SambaNova Systems raises $250 million for software-defined AI hardware

The infrastructure required to handle AI workloads is often as complex as it is sprawling, but a cottage industry of startups has emerged whose focus is developing solutions for end customers. SambaNova Systems is one such startup — the Palo Alto, California-based firm, which was founded in 2017 by Rodrigo Liang and Stanford Professors Kunle Olukotun and Chris Ré, provides systems that run AI and data-intensive apps from the datacenter to the edge. In a reflection of investors’ ravenous appetite for the market, it today announced that it’s raised $250 million in series C funding.

“Raising $250M in this funding round with support from new and existing investors puts us in a unique category of capitalization,” said CEO Liang, a veteran of Sun Microsystems and Oracle. “This enables us to further extend our market leadership in enterprise computing.”

SambaNova’s products — and its customers, for that matter — remain largely under lock and key, but the company previously revealed it’s developing “software-defined” devices inspired by DARPA-funded research in efficient AI processing.  Leveraging a combination of algorithmic optimizations and custom board-based hardware, SambaNova claims it’s able to dramatically improve the performance and capability of most AI-imbued apps.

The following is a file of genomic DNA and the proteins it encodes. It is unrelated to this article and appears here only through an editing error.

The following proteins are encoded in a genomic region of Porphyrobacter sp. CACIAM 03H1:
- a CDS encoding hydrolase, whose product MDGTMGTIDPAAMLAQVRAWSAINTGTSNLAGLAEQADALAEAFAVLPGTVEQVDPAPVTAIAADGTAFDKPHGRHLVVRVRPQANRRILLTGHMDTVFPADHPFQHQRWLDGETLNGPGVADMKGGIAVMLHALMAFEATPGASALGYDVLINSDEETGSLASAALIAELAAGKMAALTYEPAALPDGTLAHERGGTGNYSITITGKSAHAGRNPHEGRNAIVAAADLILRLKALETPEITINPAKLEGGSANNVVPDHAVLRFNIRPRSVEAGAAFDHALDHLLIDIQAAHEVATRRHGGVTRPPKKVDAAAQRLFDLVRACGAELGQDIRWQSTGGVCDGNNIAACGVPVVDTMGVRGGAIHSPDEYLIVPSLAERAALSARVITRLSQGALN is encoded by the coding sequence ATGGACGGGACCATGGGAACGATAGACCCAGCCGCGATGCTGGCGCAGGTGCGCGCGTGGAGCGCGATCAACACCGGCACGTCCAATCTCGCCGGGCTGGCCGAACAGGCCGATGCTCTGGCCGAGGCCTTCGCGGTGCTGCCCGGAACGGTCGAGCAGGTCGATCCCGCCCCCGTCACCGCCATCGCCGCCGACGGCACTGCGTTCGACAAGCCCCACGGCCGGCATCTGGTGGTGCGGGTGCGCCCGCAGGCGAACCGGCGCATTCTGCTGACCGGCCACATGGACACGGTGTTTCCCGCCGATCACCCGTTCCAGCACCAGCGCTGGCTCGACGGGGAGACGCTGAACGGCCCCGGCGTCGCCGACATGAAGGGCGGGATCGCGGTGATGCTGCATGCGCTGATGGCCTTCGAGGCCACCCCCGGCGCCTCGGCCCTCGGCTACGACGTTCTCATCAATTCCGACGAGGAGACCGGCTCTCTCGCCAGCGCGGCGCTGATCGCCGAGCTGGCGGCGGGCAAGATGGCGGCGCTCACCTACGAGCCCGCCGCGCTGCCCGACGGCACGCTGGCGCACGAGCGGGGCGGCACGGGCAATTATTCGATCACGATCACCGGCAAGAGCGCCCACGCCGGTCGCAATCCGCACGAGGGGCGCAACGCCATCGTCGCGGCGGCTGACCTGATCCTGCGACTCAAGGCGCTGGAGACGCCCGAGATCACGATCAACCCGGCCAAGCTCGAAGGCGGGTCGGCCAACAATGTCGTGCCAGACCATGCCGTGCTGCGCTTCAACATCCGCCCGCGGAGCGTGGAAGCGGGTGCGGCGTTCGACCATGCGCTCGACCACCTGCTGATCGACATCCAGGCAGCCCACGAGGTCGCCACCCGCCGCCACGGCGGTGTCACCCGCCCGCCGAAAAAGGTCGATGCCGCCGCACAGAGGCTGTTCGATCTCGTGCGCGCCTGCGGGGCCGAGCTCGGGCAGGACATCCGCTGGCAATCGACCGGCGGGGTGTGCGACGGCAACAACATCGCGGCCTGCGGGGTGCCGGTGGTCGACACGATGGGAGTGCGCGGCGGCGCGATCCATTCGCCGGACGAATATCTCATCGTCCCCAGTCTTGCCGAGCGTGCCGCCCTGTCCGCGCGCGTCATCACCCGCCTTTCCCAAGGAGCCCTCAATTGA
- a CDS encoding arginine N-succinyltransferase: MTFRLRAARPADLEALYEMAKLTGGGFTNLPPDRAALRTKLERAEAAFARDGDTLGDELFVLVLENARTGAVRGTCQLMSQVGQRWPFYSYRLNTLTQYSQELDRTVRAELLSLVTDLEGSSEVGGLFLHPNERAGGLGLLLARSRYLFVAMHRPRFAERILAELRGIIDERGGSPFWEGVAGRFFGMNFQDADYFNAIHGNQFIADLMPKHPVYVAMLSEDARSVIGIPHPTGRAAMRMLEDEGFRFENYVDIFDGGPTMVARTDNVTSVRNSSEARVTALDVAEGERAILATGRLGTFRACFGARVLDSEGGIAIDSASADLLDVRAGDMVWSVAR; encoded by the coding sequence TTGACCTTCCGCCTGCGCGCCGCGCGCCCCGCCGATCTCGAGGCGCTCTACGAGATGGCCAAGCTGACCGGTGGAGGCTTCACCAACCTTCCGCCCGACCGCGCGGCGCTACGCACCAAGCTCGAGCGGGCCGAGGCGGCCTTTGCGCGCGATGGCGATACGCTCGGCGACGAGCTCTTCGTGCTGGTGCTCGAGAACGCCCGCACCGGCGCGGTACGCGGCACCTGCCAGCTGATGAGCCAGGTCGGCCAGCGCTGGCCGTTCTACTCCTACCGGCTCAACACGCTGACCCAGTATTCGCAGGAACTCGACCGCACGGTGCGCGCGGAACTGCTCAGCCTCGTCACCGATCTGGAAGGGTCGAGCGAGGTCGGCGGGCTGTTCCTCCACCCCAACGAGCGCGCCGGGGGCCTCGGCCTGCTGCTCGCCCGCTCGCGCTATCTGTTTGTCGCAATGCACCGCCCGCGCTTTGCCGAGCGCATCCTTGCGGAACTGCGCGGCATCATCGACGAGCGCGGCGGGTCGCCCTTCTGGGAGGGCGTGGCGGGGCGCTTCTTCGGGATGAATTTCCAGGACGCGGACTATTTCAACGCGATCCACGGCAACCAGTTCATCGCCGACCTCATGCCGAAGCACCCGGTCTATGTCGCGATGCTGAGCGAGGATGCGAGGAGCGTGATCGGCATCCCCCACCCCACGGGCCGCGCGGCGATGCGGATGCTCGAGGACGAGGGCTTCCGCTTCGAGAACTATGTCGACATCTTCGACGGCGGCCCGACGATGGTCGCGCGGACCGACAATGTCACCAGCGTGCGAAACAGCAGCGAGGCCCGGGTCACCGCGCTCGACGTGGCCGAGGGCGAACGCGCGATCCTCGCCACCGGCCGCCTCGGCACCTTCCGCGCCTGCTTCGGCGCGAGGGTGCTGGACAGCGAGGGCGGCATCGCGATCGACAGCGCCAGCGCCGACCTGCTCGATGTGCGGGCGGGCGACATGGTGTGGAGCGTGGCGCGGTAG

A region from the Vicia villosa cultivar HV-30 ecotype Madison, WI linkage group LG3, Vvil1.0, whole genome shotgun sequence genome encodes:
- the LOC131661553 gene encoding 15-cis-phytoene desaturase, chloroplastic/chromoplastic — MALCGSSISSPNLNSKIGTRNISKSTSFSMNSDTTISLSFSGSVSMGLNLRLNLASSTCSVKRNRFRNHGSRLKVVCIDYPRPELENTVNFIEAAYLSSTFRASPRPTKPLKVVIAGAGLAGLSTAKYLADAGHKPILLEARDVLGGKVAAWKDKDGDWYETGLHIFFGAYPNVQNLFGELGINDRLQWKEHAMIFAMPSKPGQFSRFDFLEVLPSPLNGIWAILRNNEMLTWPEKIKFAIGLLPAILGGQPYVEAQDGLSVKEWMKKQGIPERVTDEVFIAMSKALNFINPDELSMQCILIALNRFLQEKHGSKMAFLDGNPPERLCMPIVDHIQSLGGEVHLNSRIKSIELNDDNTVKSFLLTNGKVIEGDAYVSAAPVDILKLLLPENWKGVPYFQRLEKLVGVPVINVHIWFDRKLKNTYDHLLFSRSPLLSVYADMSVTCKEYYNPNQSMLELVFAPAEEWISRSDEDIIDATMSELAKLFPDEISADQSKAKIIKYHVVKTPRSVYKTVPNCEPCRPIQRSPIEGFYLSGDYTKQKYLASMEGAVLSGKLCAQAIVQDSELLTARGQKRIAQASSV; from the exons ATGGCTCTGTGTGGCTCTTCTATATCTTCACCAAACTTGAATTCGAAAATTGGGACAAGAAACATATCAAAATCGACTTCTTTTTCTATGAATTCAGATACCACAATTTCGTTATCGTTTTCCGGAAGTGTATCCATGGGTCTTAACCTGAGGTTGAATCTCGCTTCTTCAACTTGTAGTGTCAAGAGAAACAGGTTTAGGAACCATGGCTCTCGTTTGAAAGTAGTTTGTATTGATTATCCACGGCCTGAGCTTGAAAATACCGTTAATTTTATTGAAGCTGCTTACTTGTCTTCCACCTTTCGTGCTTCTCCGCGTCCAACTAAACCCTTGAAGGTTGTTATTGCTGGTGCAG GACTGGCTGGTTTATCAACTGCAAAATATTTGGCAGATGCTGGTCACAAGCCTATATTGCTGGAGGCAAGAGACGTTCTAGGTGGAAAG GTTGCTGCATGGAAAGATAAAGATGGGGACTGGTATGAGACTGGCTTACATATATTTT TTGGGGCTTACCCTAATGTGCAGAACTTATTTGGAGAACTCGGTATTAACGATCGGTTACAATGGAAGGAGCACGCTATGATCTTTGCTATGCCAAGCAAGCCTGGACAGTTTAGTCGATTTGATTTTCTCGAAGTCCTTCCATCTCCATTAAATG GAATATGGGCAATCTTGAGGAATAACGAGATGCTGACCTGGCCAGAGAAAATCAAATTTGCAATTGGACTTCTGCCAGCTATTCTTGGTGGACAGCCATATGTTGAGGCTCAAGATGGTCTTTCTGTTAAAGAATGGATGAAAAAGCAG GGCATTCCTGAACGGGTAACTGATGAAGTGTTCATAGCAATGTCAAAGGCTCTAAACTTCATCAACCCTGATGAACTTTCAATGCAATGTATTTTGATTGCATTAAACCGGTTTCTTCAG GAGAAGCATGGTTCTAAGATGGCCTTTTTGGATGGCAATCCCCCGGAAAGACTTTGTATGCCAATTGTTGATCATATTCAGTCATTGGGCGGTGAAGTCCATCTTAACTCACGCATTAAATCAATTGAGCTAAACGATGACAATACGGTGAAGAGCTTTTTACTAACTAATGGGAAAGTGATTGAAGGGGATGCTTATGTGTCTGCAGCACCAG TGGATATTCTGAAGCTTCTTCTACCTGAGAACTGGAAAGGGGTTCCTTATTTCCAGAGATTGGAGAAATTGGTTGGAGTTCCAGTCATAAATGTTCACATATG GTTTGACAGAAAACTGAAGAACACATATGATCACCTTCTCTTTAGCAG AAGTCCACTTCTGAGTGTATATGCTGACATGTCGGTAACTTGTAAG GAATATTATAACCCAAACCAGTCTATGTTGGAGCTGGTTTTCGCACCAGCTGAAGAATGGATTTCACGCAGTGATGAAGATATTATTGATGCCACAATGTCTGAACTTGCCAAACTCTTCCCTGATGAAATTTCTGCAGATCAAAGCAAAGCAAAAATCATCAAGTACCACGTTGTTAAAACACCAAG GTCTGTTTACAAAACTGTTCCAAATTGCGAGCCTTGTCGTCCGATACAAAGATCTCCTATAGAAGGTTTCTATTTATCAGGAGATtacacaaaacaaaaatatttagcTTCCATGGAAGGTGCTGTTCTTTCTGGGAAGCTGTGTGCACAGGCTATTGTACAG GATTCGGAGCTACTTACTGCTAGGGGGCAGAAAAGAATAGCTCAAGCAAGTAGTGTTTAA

According to Olukotun, SambaNova’s platform is designed to scale from tiny electronic devices to enormous remote datacenters. “SambaNova’s innovations in machine learning algorithms and software-defined hardware will dramatically improve the performance and capability of intelligent applications,” he added. “The flexibility of the SambaNova technology will enable us to build a unified platform providing tremendous benefits for business intelligence, machine learning, and data analytics.”

One thing’s for certain: SambaNova’s founders are a decorated bunch. Olukotun — who recently received the IEEE’s Computer Society’s Harry H. Goode Memorial Award — is the leader of the Stanford Hydra Chip Multiprocessor (CMP) research project, which produced a chip design that pairs four specialized processors and their caches with a shared secondary cache. As for Ré, he’s an associate professor in the Department of Computer Science at Stanford University in the InfoLab and a MacArthur Genius Award recipient who’s also affiliated with the Statistical Machine Learning Group, Pervasive Parallelism Lab, and Stanford AI Lab.

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